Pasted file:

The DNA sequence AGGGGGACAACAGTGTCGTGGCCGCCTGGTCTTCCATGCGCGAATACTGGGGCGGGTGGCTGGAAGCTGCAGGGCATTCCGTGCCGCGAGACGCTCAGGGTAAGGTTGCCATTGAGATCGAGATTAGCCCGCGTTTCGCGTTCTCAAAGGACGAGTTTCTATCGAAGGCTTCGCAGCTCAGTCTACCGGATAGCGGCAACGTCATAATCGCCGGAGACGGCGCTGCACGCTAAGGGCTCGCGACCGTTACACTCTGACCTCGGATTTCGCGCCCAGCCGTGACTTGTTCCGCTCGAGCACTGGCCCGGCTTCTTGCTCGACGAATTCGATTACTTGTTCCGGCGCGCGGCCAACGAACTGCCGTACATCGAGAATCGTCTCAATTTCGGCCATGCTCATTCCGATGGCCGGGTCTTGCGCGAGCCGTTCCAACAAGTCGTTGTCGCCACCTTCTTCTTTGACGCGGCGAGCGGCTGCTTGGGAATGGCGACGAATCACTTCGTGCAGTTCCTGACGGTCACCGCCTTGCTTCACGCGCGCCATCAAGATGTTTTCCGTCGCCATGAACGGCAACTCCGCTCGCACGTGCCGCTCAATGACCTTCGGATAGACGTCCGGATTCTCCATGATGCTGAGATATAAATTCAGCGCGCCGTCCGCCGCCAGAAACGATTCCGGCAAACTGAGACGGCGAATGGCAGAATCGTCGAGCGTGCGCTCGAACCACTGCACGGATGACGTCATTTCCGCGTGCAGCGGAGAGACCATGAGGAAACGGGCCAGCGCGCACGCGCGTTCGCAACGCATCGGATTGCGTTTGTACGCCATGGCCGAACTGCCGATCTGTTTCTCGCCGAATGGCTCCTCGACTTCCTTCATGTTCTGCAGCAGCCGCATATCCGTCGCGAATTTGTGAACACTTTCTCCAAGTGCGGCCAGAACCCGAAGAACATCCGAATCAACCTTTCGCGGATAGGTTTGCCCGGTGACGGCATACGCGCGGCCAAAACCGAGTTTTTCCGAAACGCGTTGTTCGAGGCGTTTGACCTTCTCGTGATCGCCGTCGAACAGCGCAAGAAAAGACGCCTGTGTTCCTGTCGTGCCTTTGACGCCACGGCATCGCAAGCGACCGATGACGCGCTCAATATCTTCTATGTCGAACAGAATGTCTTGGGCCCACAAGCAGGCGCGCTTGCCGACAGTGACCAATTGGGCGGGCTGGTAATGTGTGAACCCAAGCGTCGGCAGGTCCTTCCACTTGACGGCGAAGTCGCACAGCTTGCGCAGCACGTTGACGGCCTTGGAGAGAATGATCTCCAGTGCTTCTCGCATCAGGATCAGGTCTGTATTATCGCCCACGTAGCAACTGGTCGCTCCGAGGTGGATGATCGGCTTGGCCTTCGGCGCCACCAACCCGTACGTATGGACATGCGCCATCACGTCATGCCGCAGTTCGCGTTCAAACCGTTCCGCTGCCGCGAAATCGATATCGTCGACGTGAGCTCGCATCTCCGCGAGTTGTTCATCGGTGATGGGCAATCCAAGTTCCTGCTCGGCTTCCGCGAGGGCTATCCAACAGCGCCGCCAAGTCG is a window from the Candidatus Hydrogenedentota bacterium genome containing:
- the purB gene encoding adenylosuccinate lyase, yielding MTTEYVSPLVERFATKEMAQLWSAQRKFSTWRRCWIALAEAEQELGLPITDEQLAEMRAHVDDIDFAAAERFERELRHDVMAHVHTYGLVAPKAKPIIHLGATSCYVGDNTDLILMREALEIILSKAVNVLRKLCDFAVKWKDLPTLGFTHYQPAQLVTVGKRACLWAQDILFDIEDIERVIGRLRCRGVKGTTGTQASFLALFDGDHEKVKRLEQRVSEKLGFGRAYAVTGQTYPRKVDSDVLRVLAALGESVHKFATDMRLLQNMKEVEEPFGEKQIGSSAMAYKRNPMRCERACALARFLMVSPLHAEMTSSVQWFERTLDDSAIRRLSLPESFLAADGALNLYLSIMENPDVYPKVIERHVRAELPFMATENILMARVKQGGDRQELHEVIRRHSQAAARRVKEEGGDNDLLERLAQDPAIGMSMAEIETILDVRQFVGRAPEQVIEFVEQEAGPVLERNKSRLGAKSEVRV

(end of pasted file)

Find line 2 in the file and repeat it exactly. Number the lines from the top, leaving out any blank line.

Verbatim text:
- the purB gene encoding adenylosuccinate lyase, yielding MTTEYVSPLVERFATKEMAQLWSAQRKFSTWRRCWIALAEAEQELGLPITDEQLAEMRAHVDDIDFAAAERFERELRHDVMAHVHTYGLVAPKAKPIIHLGATSCYVGDNTDLILMREALEIILSKAVNVLRKLCDFAVKWKDLPTLGFTHYQPAQLVTVGKRACLWAQDILFDIEDIERVIGRLRCRGVKGTTGTQASFLALFDGDHEKVKRLEQRVSEKLGFGRAYAVTGQTYPRKVDSDVLRVLAALGESVHKFATDMRLLQNMKEVEEPFGEKQIGSSAMAYKRNPMRCERACALARFLMVSPLHAEMTSSVQWFERTLDDSAIRRLSLPESFLAADGALNLYLSIMENPDVYPKVIERHVRAELPFMATENILMARVKQGGDRQELHEVIRRHSQAAARRVKEEGGDNDLLERLAQDPAIGMSMAEIETILDVRQFVGRAPEQVIEFVEQEAGPVLERNKSRLGAKSEVRV